Duo makes songs for a breezy ‘Day Off’

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Duo makes songs for a breezy ‘Day Off’

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The Veranda Project: Kim Dong-ryul, left, and Lee Sang-soon. Provided by Music Farm

When Kim Dong-ryul, a well-known ballad singer-songwriter, and Lee Sang-soon, the guitarist for the rock band Roller Coaster, first met, they shared an interest not in music but in photography and travel. It wasn’t until later that they began the musical collaboration that led them to form the group Veranda Project.

Now, the duo has a new album revolving around travel, which seems an appropriate venture for a pair of musicians whose professional relationship blossomed while they were working together overseas.

The album, a breezy acoustic collection titled “Day Off,” contains songs such as “Bike Riding,” “Train” and “Mountain Climbing.” The songs plainly depict a journey away from home on a carefree day off from work.

“Anyone who enjoys taking trips will enjoy our music,” Kim said.

The two met five years ago through an online photography club, but they didn’t work together professionally until Kim visited Lee in the Netherlands in 2008.

Lee had gone there two years earlier to study in the jazz department at the Conservatory of Amsterdam following the release of Roller Coaster’s fifth album in February 2006.

“It all started when Kim came over to Amsterdam while I was studying there,” Lee said. “I suggested that we play some music together since we’re both musicians.”

Together, the two produced the song, “Girl Selling Flowers,” a nostalgic acoustic song that made good use of their guitar and vocal talents.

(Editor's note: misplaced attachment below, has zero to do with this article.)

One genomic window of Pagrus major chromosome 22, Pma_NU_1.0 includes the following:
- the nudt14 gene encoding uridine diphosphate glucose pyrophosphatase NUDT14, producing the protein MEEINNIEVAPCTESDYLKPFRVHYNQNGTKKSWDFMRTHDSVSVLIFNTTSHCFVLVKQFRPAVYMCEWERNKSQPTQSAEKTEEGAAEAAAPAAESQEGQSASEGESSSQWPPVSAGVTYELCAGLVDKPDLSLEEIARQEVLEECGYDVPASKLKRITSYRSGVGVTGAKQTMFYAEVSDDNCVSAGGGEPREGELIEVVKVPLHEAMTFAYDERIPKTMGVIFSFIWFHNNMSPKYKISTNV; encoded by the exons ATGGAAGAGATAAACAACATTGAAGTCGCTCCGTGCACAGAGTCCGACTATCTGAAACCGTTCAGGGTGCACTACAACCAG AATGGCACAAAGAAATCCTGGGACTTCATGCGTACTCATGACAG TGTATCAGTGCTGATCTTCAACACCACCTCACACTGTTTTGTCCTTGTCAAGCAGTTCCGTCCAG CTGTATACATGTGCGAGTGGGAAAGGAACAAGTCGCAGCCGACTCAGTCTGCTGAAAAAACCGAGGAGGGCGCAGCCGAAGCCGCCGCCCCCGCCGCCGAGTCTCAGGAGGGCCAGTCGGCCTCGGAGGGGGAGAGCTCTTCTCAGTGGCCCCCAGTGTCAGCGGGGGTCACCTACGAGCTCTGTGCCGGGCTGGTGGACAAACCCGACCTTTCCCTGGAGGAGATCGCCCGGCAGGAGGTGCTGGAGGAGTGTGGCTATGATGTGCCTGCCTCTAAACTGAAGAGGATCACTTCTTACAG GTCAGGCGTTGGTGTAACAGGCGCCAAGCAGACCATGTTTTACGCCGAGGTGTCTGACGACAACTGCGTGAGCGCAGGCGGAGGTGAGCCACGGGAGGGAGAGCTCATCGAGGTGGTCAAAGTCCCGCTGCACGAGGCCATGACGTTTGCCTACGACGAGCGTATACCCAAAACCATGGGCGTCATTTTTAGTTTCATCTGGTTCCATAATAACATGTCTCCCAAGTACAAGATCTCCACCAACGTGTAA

The duo continued to meet and work together in Amsterdam over the next year, when they formed Veranda Project.

“If you want to make a project album, everything needs to just click,” says Kim. “Not only did we have the perfect timing, we also had the right synergy between us to do this sort of thing.”

The artists said that they each had something to offer that the other didn’t, and with teamwork they were able to fill in the gaps in their talents.

Kim, who was used to creating music with the soft notes of the piano, welcomed the sounds of Lee’s acoustic guitar.

Lee, who had never sung professionally in his life, was able to contribute his voice to the music, in addition to his guitar playing skills.

“I was finally able to see what a guitar was really all about,” says Kim. “The innate harmony that the guitar has when the strings are strummed became the foundation for the album.”

The duo held their first concert on June 19 at a small cafe in Hapjeong-dong, near the clubs of Hongik University, and their second concert at another cafe in the same neighborhood on July 6.

To promote the concert, the duo took an unusual approach to advertising.

For the first concert, they taped an A4 sized sign to the front of the cafe on the day of the concert.

For the second concert, they posted a notice on Twitter.com and on their management company’s Web site - just two hours before the concert was scheduled to begin.

“We wanted to see how the audience would react to us if they were just dropping by to hear our music without knowing much about us,” said Kim.

The first concert was a success, with 79 people stopping by to listen to the combo. The second concert was an even bigger success, and the duo attracted about 200 fans. That was twice the cafe’s capacity.

The Veranda Project is currently preparing for a larger concert next month.


By Chung Kang-hyun [estyle@joongang.co.kr]
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